The old school method of finding bodies and letting them sink or swim was not proving useful and amounted to a waste of time and money to a fledgling organization. In essence, men who showed up had nothing standing between them and success except the unforeseen injury.

The cadre learned as well. Simple mistreatment and discouraging an individual did not gain positive results. Pushing a man to his limits and instilling desire while holding to the rigorous standards gave the best results.

The Special Operations world of Sub-Saharan Africa: South African Recces

Read Next: The Special Operations world of Sub-Saharan Africa: South African Recces

However, these changes did not lessen the difficult nature of the course. Recce Selection proved to be one of the most difficult in the world. As with any mission, the terrain dictates the type of training needed. Operating in the subtropic heat and arid environment proved to be the downfall of many men.

Some people simply could not acclimatize to the heavy workload in the heat. Endless marching through rough terrain with packs, rationed food, and water day after day was simply too much for many men.

Being able to map read and keep yourself and your team on a ruler’s edge to an objective was fundamental. Doing so after a 24-hour march shouldering an 80-pound ruck with blood pouring out of your boots from raw skin and limited food and water became exceedingly difficult.

A man’s temperament was constantly under surveillance, especially at these key times. A cool head in the midst of extreme physical discomfort was paramount. A man who would lose his head with another candidate or God forbid an instructor could lead to a swift ticket home. The Recces needed the type of mentality that could ruck 150 klicks, recon a target, and hoof it back on foot with the enemy in pursuit, being out of food and searching for water.

The wildlife of Africa was a built-in part of the course that could not be avoided and would always be present in combat operations. A notorious exercise to quell the natural fear of predators including the crocodile is presented in Harry McCallion’s book “Killing Zone.” McCallion had served in the British Paras and sought adventure in South Africa. Upon arrival, he was offered a slot to try out for the Recces. He was accustomed to the extreme physical fitness required and endless marching but one exercise nearly caused him to leave straight away.

The class was conducting evolutions near a lake. The men were brought up to see the crocodiles that slithered up and down its banks and into the water. Later into the night after endless log and rifle PT and hard running they ended back up at the lake. They were instructed to dress down to their skivvies and swim across a croc-infested lake. There was a lot of protesting, and especially from McCallion.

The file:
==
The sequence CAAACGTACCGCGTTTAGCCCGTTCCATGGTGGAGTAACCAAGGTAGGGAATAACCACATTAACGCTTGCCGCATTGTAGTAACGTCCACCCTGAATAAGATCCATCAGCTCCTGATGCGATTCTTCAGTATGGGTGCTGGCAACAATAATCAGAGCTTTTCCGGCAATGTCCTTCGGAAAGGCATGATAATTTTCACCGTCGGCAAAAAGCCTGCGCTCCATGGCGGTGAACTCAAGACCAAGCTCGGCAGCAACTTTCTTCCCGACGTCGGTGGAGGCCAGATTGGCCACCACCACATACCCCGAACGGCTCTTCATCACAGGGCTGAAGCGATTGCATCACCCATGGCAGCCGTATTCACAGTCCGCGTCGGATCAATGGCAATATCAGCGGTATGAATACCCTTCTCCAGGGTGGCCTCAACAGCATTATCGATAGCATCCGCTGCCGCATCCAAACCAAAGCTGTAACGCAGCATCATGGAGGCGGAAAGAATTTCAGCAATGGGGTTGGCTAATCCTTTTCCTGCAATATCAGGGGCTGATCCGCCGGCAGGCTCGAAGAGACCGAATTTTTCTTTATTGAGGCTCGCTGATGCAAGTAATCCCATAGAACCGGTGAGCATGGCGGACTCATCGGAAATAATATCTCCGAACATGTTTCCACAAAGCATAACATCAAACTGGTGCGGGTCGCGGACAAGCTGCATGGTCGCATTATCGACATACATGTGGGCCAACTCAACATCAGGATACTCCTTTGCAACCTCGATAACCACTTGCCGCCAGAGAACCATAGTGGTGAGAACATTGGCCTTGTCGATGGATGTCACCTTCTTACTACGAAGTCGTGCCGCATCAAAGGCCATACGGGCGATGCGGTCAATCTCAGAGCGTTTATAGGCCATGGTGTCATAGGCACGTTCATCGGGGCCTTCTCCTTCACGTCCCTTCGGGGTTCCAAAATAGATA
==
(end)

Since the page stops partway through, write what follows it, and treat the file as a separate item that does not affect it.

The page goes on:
Why in the world would he risk his life during Selection? A rope was there to help you get across. Twenty men refused to swim the 100 yards and disqualified themselves. McCallion decided that he had some and pass the course, alive or dead, and went for it. He lived as did the others.

Later a course instructor came to him and told him the reason for the evolution. A similar situation had occurred recently on a hot extraction after contact. Several chanced it and made it but two men refused. A scout happened to have found a narrow place farther upriver. The whole team’s life was in jeopardy due to fear. They didn’t want mindless men. They wanted men who could face their fear in the direst of circumstances, overcome them and continue the mission.

Almost all selection courses have their version of Hell Week. After my personal interviews with two Recces one thing stood out that the South Africans required of the men during the most mentally and physically grueling part of the Selection course to determine if they had the fortitude to become Recces. The intentional lack of food for 5-6 days. Whereas in BUD/S they are fed up to 6000 calories/day, potential Recces had a handful of rice here, a fruit there. In fact, one of the Recces I interviewed said that was the hardest part and probably the thing that messed with their will to finish the most.

When the body is beyond empty and at a physical low, the South Africans believed they could find a man’s deepest desire. Taking one of the most powerful needs that humans have and depriving them of it while continuing the demands of endless marches and PT could reveal the men who could stick around and endure the missions required by these Soldiers.